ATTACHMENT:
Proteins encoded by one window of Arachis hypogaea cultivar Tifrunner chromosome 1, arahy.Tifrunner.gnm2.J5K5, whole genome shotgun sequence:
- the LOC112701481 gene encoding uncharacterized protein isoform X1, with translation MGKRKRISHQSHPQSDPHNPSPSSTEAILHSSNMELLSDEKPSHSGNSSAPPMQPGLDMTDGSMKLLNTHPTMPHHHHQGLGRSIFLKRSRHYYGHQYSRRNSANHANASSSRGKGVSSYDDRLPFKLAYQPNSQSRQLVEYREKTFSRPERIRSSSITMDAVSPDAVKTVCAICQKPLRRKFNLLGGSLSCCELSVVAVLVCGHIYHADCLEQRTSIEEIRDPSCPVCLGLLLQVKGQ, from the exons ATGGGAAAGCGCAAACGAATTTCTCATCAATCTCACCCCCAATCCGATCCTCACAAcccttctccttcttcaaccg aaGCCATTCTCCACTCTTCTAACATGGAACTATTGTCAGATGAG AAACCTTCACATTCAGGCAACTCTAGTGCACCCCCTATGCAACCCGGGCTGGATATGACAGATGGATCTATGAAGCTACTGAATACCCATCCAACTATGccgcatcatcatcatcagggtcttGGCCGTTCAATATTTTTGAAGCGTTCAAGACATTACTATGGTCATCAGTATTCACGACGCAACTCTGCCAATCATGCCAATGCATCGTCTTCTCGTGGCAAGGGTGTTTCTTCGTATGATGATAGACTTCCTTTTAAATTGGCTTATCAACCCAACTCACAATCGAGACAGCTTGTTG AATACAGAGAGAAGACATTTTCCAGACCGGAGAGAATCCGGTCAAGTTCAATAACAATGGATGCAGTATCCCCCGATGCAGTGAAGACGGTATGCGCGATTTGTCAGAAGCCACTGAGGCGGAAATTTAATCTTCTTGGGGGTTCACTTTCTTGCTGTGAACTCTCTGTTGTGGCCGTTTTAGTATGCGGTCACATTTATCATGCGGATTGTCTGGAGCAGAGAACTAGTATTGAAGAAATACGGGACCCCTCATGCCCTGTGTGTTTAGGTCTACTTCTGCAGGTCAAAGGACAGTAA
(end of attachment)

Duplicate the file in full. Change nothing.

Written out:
Proteins encoded by one window of Arachis hypogaea cultivar Tifrunner chromosome 1, arahy.Tifrunner.gnm2.J5K5, whole genome shotgun sequence:
- the LOC112701481 gene encoding uncharacterized protein isoform X1, with translation MGKRKRISHQSHPQSDPHNPSPSSTEAILHSSNMELLSDEKPSHSGNSSAPPMQPGLDMTDGSMKLLNTHPTMPHHHHQGLGRSIFLKRSRHYYGHQYSRRNSANHANASSSRGKGVSSYDDRLPFKLAYQPNSQSRQLVEYREKTFSRPERIRSSSITMDAVSPDAVKTVCAICQKPLRRKFNLLGGSLSCCELSVVAVLVCGHIYHADCLEQRTSIEEIRDPSCPVCLGLLLQVKGQ, from the exons ATGGGAAAGCGCAAACGAATTTCTCATCAATCTCACCCCCAATCCGATCCTCACAAcccttctccttcttcaaccg aaGCCATTCTCCACTCTTCTAACATGGAACTATTGTCAGATGAG AAACCTTCACATTCAGGCAACTCTAGTGCACCCCCTATGCAACCCGGGCTGGATATGACAGATGGATCTATGAAGCTACTGAATACCCATCCAACTATGccgcatcatcatcatcagggtcttGGCCGTTCAATATTTTTGAAGCGTTCAAGACATTACTATGGTCATCAGTATTCACGACGCAACTCTGCCAATCATGCCAATGCATCGTCTTCTCGTGGCAAGGGTGTTTCTTCGTATGATGATAGACTTCCTTTTAAATTGGCTTATCAACCCAACTCACAATCGAGACAGCTTGTTG AATACAGAGAGAAGACATTTTCCAGACCGGAGAGAATCCGGTCAAGTTCAATAACAATGGATGCAGTATCCCCCGATGCAGTGAAGACGGTATGCGCGATTTGTCAGAAGCCACTGAGGCGGAAATTTAATCTTCTTGGGGGTTCACTTTCTTGCTGTGAACTCTCTGTTGTGGCCGTTTTAGTATGCGGTCACATTTATCATGCGGATTGTCTGGAGCAGAGAACTAGTATTGAAGAAATACGGGACCCCTCATGCCCTGTGTGTTTAGGTCTACTTCTGCAGGTCAAAGGACAGTAA